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Stock market today: Hopes for AI and rates nudge Wall Street to records, even as most stocks fall

By STAN CHOE, AP Business Writer
Published: June 13, 2024, 1:44pm

NEW YORK (AP) — Most U.S. stocks slipped Thursday, but hopes for coming cuts to interest rates and Wall Street’s continued frenzy around artificial-intelligence technology nudged indexes to more records.

The S&P 500 added 0.2% to its all-time high set the day before, even though the majority of stocks within it weakened. The Nasdaq composite climbed 0.3% from its own record, thanks to gains for technology stocks, while the Dow Jones Industrial Average fell 65 points, or 0.2%.

Treasury yields eased again in the bond market as conviction built that inflation is slowing enough to get the Federal Reserve to cut interest rates later this year.

The latest update on inflation showed prices paid at the wholesale level weren’t as bad as economists expected. Prices actually dropped from April into May, when economists were forecasting a rise.

It followed a surprising update from Wednesday that showed inflation at the consumer level was lower than expected. Federal Reserve Chair Jerome Powell called that report encouraging and said policymakers need more such data before lowering their main interest rate from the most punishing level in two decades.

“It’s a question of when they cut, not if,” said Niladri “Neel” Mukherjee, chief investment officer of TIAA Wealth Management.

High interest rates have been dragging on some parts of the economy, particularly manufacturing. A separate report on Thursday showed more U.S. workers filed for unemployment benefits last week than economists expected, though the number is still low relative to history.

The hope on Wall Street is that growth for the job market and economy continues to slow in order to take pressure off inflation, but not so much that it creates a deep recession.

Companies whose profits are most closely tied to the strength of the economy lagged the market Thursday following the reports, such as oil-and-gas producers and industrial companies.

Dave & Buster’s Entertainment sank 10.9% after reporting worse drops in profit and revenue for the latest quarter than analysts expected, citing a “complex macroeconomic environment” among other reasons. Other companies have recently been detailing a split among their customers, where lower-income households are struggling to keep up with still-high inflation.

Some companies have been able to skyrocket regardless of the pressures on the economy because of an ongoing frenzy around artificial-intelligence technology.

Broadcom jumped 12.3% after the semiconductor company reported stronger profit for the latest quarter than analysts expected, aided once again by AI demand. It also raised its forecast for revenue this year.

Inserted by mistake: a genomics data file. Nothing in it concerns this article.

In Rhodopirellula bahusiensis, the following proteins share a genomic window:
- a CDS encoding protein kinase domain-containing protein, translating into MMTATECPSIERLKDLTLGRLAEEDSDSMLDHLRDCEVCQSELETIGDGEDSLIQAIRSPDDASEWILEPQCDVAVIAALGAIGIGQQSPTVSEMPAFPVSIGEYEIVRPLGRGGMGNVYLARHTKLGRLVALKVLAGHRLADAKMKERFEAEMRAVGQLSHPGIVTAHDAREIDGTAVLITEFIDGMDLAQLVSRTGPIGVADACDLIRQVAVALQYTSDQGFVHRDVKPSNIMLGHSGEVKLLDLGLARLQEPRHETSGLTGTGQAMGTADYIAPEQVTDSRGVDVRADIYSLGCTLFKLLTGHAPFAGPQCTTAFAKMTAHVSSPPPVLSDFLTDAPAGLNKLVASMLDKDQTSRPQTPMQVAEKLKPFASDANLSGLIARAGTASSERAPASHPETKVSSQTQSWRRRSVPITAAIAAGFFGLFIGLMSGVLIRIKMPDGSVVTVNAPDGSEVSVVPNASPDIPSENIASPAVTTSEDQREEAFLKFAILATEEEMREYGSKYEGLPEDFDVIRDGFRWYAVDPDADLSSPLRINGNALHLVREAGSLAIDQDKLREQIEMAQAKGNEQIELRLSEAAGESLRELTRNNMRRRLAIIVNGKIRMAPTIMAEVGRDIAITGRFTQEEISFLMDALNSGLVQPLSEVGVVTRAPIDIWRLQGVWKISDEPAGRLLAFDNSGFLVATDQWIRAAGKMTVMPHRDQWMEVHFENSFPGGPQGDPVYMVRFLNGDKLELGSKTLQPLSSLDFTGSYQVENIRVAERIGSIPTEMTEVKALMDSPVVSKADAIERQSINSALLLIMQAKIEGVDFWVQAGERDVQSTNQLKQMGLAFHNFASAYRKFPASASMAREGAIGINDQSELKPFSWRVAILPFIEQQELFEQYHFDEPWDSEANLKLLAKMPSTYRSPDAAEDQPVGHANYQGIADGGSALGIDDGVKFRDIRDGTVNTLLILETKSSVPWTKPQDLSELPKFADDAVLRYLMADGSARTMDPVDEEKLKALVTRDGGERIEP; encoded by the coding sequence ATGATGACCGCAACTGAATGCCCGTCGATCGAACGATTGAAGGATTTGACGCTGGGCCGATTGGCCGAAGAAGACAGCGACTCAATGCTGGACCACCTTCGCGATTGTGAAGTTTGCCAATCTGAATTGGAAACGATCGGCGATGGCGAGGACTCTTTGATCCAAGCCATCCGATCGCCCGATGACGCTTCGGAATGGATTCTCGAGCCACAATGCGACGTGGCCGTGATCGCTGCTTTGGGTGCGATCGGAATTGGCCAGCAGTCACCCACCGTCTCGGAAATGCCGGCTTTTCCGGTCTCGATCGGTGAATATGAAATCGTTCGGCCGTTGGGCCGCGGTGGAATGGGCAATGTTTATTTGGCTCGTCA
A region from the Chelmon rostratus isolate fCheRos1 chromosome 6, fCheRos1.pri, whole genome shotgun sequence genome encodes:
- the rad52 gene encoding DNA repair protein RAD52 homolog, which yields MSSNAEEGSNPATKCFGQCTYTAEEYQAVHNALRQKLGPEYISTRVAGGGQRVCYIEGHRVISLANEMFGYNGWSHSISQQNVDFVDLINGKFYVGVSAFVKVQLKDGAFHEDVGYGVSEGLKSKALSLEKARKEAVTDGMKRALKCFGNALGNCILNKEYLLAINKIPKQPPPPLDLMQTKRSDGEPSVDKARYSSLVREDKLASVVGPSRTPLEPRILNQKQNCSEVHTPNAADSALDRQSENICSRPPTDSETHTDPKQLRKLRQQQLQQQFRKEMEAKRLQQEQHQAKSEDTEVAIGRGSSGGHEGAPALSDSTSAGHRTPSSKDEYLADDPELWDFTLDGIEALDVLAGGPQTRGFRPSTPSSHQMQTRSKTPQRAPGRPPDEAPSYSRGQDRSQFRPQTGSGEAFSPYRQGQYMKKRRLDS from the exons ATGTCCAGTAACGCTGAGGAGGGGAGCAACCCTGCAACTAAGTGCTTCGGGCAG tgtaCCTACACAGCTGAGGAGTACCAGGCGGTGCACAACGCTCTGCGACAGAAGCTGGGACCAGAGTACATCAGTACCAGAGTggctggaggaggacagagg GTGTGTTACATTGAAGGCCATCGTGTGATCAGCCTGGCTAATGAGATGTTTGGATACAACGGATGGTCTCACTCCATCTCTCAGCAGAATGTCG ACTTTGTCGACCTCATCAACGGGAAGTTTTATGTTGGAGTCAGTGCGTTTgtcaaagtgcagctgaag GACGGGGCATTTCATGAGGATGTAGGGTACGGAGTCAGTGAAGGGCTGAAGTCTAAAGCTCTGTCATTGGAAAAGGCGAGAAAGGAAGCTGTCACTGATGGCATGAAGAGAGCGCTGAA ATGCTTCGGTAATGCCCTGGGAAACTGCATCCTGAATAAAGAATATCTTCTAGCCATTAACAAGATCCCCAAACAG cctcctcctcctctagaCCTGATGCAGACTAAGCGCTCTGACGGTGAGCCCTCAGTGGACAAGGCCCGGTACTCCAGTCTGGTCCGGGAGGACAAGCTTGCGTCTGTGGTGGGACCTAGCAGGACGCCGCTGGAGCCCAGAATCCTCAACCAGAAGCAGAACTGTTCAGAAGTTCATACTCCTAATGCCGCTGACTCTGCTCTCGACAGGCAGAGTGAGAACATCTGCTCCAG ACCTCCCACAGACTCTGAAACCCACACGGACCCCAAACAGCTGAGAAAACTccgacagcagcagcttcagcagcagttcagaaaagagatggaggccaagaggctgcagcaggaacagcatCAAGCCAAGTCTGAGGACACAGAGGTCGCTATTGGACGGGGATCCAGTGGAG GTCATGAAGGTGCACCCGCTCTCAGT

Broadcom’s stock price has jumped so high, to nearly $1,700, that it will soon give nine shares for every one that investors already hold in in order to lower the price and make it more affordable. It follows a similar move by Nvidia, which has become the poster child of the AI rush and seen its total market value top $3 trillion.

Tesla rose 2.9% after CEO Elon Musk said early voting results indicated shareholders were leaning toward approving his pay package. Without it, Musk had threatened to take AI research to one of his other companies.

All told, the S&P 500 rose 12.71 points to 5,433.74. The Dow slipped 65.11 to 38,647.10, and the Nasdaq rose 59.12 to 17,667.56.

In the bond market, the yield on the 10-year Treasury fell to 4.24% from 4.32% late Wednesday and from 4.60% late last month. The two-year yield, which moves more on expectations for the Fed, fell to 4.69% from 4.76%.

Most Fed officials are penciling in either one or two cuts to interest rates this year, and traders are hopeful they can begin as soon as September. Such cuts would ease the pressure on the economy and give a boost to all kinds of investment prices.

TIAA’s Mukherjee said he’s expecting the U.S. economy’s growth to keep slowing as spending by lower-income households weakens under the strain of dwindling savings accounts. But he expects the economy to avoid a recession as spending continues by well-off households benefiting from fatter investment portfolios and home values, as well as by governments and corporations.

“To me, the soft landing” for the economy where inflation eases without a deep recession “has already been achieved,” he said.

But he has muted expectations for stocks for the rest of the year after they’ve already gained so much. The S&P 500 has jumped nearly 14%. Plus, he points to the potential for shakiness in financial markets around upcoming elections, including the U.S. presidential face-off.

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“I would be ready for more election surprises,” Mukherjee said. “I don’t know which one, but it looks like the world is full of surprises these days.”

European markets have gotten rocked after recent elections saw a surprising rise in support for the far right in places like France and Germany. Volatility also hit markets recently after investors learned the election results in other countries, such as Mexico and India.

European stocks fell sharply Thursday as leaders of the Group of Seven leading industrialized nations gathered in Italy. France’s CAC 40 fell 2%, and Germany’s DAX lost 2%.

In Asia, Japan’s Nikkei 225 slipped 0.4% ahead of a decision on interest rates by Japan’s central bank coming on Friday. Indexes rose in Seoul and Hong Kong.

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